An Interview With… Sam Eades

Hi everyone, and this morning I’m delighted to welcome Sam Eades to the blog today. She kindly took the time to answer some of my questions, mainly about how life for her in the publishing industry began, but also about her current role as a publishing director for Trapeze Books. Oh, and also what she is up to in lockdown.

Over to you, Sam…

1) How did you first come to be involved in the publishing industry? Did you actually have any other career plans?

I didn’t really know the publishing industry existed when I was younger! I studied English at university and spent the Summer doing work experience placements at schools, literary agents and publishers trying to work out what I wanted to do as a grownup. It wasn’t until I got my first job as a publicity assistant at Transworld that I realised exactly what the publishing industry was, and how lucky I was to be part of it!

2) What prompted you to become an Editorial/Publishing Director? Can you tell me a little about your role in the publishing process for the manuscript?

I worked as a publicist for seven years at Transworld, Headline and Macmillan which I absolutely loved. However I found myself wanting to be part of the beginning of the process of publishing a book, to determine how a book might be published and even what editorial direction to take. I initially joined Orion in a hybrid publicity and editorial role before finally joining new imprint Trapeze Books as a fully commissioning editor. Now I get my hands on every part of the publishing process! I read manuscripts and take them to acquisition. I acquire them through negotiations with agents. Then I work directly with the author on shaping the manuscript through rounds of structural and line edits. I make sure our publication runs to critical path, working with production and Ed management departments. I brief the cover, write retailer copy and back/front cover copy, and work with our digital, sales, audio, pr and marketing teams to devise a publication strategy so the book ends up in the hands of the reader in all its various formats.

3) How do you know that you have connected with a manuscript? What does an author do that leaves you wanting more?

At Trapeze I have a specific brief. I’m looking for books that start conversations, that hit the zeitgeist. If a submission is in that area I normally know I want to publish it after a few pages for me to get a sense of voice, style, story and feeling. I love authors who have something to say, where there might me two layers to the story, what’s on the page and in the spaces between the words.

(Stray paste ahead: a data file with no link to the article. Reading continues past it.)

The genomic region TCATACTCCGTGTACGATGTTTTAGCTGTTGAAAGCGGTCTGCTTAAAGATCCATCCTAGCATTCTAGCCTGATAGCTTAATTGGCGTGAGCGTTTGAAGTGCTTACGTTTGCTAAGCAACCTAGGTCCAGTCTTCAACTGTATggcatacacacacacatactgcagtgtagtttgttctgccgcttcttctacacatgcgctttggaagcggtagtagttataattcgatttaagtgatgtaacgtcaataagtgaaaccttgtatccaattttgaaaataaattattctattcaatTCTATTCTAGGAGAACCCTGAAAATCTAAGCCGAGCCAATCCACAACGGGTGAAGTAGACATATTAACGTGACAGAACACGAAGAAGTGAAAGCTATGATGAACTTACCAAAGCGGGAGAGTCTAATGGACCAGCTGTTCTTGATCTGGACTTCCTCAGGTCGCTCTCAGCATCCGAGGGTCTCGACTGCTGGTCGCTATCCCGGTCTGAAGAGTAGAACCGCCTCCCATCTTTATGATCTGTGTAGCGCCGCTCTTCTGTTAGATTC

4) What advice do you have for any writer looking to submit to agents and publishers?

Authors often want to circumvent the agent process and submit directly to publishers. For some genres, authors might be best served to work with publishers directly like the fantastic team at Bookouture. But having worked with some fantastic agents recently who have edited their clients work, nailed the publishing vision, and thought so carefully at submission stage, and worked so hard during negotiations – why wouldn’t you want a brilliant agent fighting in your corner? It might be time consuming finding the right agent – but ultimately they will help writers sustain careers.

5) For the author who isn’t published yet, would you recommend the traditional or indie route?

There are advantages to both! Hybrid authors like Rachel Abbott do it brilliantly, with a traditional and indie strand. I’m working with Michele Gorman who has self-published and she’s taught me so much I didn’t know about the promo side of the ebook market. I hope I’ve taught her a bit too!

6) What are your views on the crime and thriller market currently? In your view, is there a sub genre you think is in need of more representation?

I’d love to see more diverse voices writing in the crime and thriller genre. There is a fierce need for representation.

7) Do you have a genre that you read for pleasure? Is there any genre of book that you wouldn’t read?

Cosy crime. And I’ve become a much wider reader since reading for pleasure for nine months on mat leave. I still find westerns a struggle though!

8) Can you name one fiction author that you like, and why you admire their style of writing?

I love Sharon Bolton, as she is so brilliant at creating atmosphere. Recently she transported me to the end of the world with her thriller The Split which is set in South Georgia.

9) In lockdown, what are you currently reading? Are you finding that your reading habits are changing at all?

I’m mainly reading emails 😂. I’ve found I’m much slower at reading submissions, but when I do get to them, I’m giving more thoughtful responses to agents.

10) In lockdown, what are you currently watching on television? Are you finding that your habits are changing? Do you have a favourite drama that you enjoy religiously?

I still watch lots of TV! I’m enjoying Schitts Creek, RuPauls Drag Race and Money Heist. So humour and drama!

Thank you for visiting the blog today, Sam. It has been a real pleasure to interview you.

Bio: Sam Eades is a Publishing Director for Trapeze Books. What she looks for: Books that start those all important conversations.

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